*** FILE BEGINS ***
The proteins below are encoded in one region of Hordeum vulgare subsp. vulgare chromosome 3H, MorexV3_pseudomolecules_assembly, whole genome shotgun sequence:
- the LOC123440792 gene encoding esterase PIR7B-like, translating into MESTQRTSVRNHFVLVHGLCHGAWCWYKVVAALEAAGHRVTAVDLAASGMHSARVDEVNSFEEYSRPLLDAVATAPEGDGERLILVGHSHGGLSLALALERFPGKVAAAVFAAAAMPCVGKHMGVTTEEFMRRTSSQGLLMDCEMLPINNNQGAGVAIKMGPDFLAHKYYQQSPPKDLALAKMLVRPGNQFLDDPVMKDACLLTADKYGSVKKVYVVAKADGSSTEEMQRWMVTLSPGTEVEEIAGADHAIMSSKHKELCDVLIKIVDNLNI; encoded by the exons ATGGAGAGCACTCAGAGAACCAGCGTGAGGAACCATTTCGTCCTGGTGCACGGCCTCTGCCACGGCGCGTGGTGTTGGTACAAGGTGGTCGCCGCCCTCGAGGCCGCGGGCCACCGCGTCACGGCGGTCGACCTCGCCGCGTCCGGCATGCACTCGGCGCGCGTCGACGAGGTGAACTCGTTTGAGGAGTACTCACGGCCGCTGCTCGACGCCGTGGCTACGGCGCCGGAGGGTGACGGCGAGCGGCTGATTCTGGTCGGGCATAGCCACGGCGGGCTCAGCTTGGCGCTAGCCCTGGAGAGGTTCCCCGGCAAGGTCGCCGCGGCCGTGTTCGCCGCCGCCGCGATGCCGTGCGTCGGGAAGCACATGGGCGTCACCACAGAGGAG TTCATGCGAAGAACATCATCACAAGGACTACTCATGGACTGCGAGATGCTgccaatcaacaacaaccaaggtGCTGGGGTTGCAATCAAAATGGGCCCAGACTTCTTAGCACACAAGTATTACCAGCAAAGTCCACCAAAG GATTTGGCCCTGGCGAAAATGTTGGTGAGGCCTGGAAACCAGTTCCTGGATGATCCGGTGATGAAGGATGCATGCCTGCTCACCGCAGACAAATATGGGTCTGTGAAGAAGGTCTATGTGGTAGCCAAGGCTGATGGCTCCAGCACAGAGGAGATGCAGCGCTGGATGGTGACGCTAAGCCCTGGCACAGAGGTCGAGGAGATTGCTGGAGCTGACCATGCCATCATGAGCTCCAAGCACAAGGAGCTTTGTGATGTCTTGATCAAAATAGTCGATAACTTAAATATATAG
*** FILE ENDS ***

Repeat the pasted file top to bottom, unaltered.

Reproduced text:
The proteins below are encoded in one region of Hordeum vulgare subsp. vulgare chromosome 3H, MorexV3_pseudomolecules_assembly, whole genome shotgun sequence:
- the LOC123440792 gene encoding esterase PIR7B-like, translating into MESTQRTSVRNHFVLVHGLCHGAWCWYKVVAALEAAGHRVTAVDLAASGMHSARVDEVNSFEEYSRPLLDAVATAPEGDGERLILVGHSHGGLSLALALERFPGKVAAAVFAAAAMPCVGKHMGVTTEEFMRRTSSQGLLMDCEMLPINNNQGAGVAIKMGPDFLAHKYYQQSPPKDLALAKMLVRPGNQFLDDPVMKDACLLTADKYGSVKKVYVVAKADGSSTEEMQRWMVTLSPGTEVEEIAGADHAIMSSKHKELCDVLIKIVDNLNI; encoded by the exons ATGGAGAGCACTCAGAGAACCAGCGTGAGGAACCATTTCGTCCTGGTGCACGGCCTCTGCCACGGCGCGTGGTGTTGGTACAAGGTGGTCGCCGCCCTCGAGGCCGCGGGCCACCGCGTCACGGCGGTCGACCTCGCCGCGTCCGGCATGCACTCGGCGCGCGTCGACGAGGTGAACTCGTTTGAGGAGTACTCACGGCCGCTGCTCGACGCCGTGGCTACGGCGCCGGAGGGTGACGGCGAGCGGCTGATTCTGGTCGGGCATAGCCACGGCGGGCTCAGCTTGGCGCTAGCCCTGGAGAGGTTCCCCGGCAAGGTCGCCGCGGCCGTGTTCGCCGCCGCCGCGATGCCGTGCGTCGGGAAGCACATGGGCGTCACCACAGAGGAG TTCATGCGAAGAACATCATCACAAGGACTACTCATGGACTGCGAGATGCTgccaatcaacaacaaccaaggtGCTGGGGTTGCAATCAAAATGGGCCCAGACTTCTTAGCACACAAGTATTACCAGCAAAGTCCACCAAAG GATTTGGCCCTGGCGAAAATGTTGGTGAGGCCTGGAAACCAGTTCCTGGATGATCCGGTGATGAAGGATGCATGCCTGCTCACCGCAGACAAATATGGGTCTGTGAAGAAGGTCTATGTGGTAGCCAAGGCTGATGGCTCCAGCACAGAGGAGATGCAGCGCTGGATGGTGACGCTAAGCCCTGGCACAGAGGTCGAGGAGATTGCTGGAGCTGACCATGCCATCATGAGCTCCAAGCACAAGGAGCTTTGTGATGTCTTGATCAAAATAGTCGATAACTTAAATATATAG